In 1980 New York, three young men who were all adopted meet each other and find out they're triplets who were separated at birth. But their quest to find out why turns into a bizarre and sinister mystery.
In early 18th century England, a frail Queen Anne occupies the throne and her close friend, Lady Sarah, governs the country in her stead. When a new servant, Abigail, arrives, her charm endears her to Sarah.
At the age of 84, U.S. Supreme Court Justice Ruth Bader Ginsburg has developed a breathtaking legal legacy while becoming an unexpected pop culture icon. But without a definitive Ginsburg biography, the unique personal journey of this diminutive, quiet warrior's rise to the nation's highest court has been largely unknown, even to some of her biggest fans - until now. RBG is a revelatory documentary exploring Ginsburg's exceptional life and career from Betsy West and Julie Cohen, and co-produced by Storyville Films and CNN Films.
"RBG" (2018 release; 95 min.) is a documentary about Supreme Court Justice Ruth Bader Ginsburg. As the movie opens, we see Ginsburg working out with her personal trainer. "I am 84 and everyone wants to take their picture with me", she comments. We then shift to her 1993 Supreme Court Senate confirmation hearings, where she opens with talking of her Brooklyn roots and upbringing, at which point the movie goes back to the 1930s. At this point we are less than 10 min, into the movie, and you'll just have to see for yourself how it all plays out.
Couple of comments: this is the latest movie from documentarians Julie COhen and Betsy West. Here they give us an "all access" portrait of Ruth Bader Ginsburg, a/k/a "Notorious RBG". As I am a lawyer myself, I am of course quite aware of her, but I must admit I knew very little of her background, and how it made the person that she is today. Just 2 things that stuck with me after the movie: Ginsberg is best known as the champion of gender equality. Did you know that she was one of only 9 female students (out of a class of about 500) at Harvard Law? and that she made law review? And that upon graduating (in 1959), not a single law firm in New York, NOT ONE, offered her a job? The other striking thing is the amazing relationship between Ruth (nicknamed "Kiki" by her childhood friends) and her husband Martin, which is featured prominently in the documentary. Oh, and there is one more thing to remember: the deep friendship between (liberal) RGB and (conservative) Supreme Court justice Antonia Scalia. In these uncertain times, it is important to remember that we don't have to be indignant, disrespectful and worse to people who have a different opinion than our own. In fact, strictly on policy issues, I probably disagree with RBG more than I agree, but that doesn't mean I can't have but the greatest respect for Ginsberg the person. What an icon she is, and the day that she retires from the Supreme Court will be a sad day for this country.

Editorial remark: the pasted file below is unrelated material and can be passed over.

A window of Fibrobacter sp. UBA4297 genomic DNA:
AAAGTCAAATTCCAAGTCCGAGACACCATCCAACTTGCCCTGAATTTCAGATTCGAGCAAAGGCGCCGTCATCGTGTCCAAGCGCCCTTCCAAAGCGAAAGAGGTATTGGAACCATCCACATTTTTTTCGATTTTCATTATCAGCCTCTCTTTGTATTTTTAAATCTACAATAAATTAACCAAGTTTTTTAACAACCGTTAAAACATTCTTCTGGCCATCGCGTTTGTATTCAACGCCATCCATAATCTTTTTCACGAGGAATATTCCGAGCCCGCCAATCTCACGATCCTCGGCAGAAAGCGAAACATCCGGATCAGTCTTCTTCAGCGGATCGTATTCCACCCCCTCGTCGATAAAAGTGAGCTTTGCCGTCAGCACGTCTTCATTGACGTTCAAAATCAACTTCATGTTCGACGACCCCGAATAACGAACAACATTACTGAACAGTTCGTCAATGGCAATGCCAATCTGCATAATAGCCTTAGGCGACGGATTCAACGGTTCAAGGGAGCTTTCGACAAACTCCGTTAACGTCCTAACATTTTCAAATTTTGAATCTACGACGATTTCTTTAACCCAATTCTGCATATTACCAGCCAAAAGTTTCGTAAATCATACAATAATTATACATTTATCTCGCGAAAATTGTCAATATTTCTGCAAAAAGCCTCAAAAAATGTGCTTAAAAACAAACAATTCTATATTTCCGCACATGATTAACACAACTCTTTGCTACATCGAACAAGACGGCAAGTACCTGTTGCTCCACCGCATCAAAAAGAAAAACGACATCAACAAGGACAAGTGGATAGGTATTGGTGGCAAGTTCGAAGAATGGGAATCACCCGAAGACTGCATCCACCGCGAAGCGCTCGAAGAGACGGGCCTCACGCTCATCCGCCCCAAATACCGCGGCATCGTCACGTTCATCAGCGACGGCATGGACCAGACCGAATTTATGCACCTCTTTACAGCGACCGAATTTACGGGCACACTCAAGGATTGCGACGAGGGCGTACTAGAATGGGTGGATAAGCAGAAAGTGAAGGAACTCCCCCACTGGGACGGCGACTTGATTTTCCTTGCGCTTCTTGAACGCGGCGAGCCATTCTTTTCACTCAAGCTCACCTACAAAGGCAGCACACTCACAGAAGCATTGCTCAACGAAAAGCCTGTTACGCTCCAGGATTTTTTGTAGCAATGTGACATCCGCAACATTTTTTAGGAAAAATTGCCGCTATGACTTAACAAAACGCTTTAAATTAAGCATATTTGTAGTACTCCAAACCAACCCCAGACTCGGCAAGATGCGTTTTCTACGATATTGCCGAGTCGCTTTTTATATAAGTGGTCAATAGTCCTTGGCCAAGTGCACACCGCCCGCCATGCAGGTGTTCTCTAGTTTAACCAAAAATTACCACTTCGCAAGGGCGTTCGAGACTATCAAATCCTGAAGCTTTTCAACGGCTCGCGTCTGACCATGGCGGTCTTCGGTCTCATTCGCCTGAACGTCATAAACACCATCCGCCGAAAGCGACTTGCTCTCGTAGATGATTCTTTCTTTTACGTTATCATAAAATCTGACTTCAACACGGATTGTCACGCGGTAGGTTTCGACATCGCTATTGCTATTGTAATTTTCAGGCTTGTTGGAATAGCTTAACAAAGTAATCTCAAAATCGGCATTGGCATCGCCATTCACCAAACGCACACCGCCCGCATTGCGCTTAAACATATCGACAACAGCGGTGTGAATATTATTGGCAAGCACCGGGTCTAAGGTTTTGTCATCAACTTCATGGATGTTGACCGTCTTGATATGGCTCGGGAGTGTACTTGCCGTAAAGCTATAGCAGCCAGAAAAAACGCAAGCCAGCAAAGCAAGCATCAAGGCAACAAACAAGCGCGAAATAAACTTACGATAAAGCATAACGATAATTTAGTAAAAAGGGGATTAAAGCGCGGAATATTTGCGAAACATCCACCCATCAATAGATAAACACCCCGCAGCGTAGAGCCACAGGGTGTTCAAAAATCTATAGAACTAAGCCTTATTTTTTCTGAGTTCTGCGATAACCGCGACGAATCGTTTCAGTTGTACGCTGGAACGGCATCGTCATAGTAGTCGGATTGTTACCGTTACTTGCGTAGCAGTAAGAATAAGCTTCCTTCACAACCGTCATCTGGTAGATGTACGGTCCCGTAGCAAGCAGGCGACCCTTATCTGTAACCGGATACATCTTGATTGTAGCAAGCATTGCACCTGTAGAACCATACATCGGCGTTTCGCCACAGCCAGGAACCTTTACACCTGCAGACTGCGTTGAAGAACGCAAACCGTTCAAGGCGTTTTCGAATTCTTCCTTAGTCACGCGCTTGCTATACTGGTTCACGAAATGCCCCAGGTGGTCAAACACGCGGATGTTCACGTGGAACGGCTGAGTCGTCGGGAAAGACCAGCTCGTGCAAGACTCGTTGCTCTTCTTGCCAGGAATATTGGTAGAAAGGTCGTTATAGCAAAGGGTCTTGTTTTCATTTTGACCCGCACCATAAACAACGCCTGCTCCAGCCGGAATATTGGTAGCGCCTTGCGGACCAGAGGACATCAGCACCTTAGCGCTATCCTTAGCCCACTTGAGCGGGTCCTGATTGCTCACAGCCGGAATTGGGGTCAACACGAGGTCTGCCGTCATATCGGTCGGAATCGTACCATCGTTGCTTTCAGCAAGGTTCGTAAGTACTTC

"RBG" premiered at this year's Sundance Film Festival to immediate acclaim. The movie opened this weekend on 2 screens at my local art-house theater here in Cincinnati, and I couldn't wait to see it. The early Saturday evening screening where I saw this at was attended very nicely, and I thin that with the positive word-of-mouth this movie is sure to generate that this may have long legs at the art-house theater circuit, IF you are in the mood for an excellent documentary about a remarkable women, I'd readily suggest you check out "RBG", be it in the theater, on VOD, or eventually on DVD/Blu-ray.
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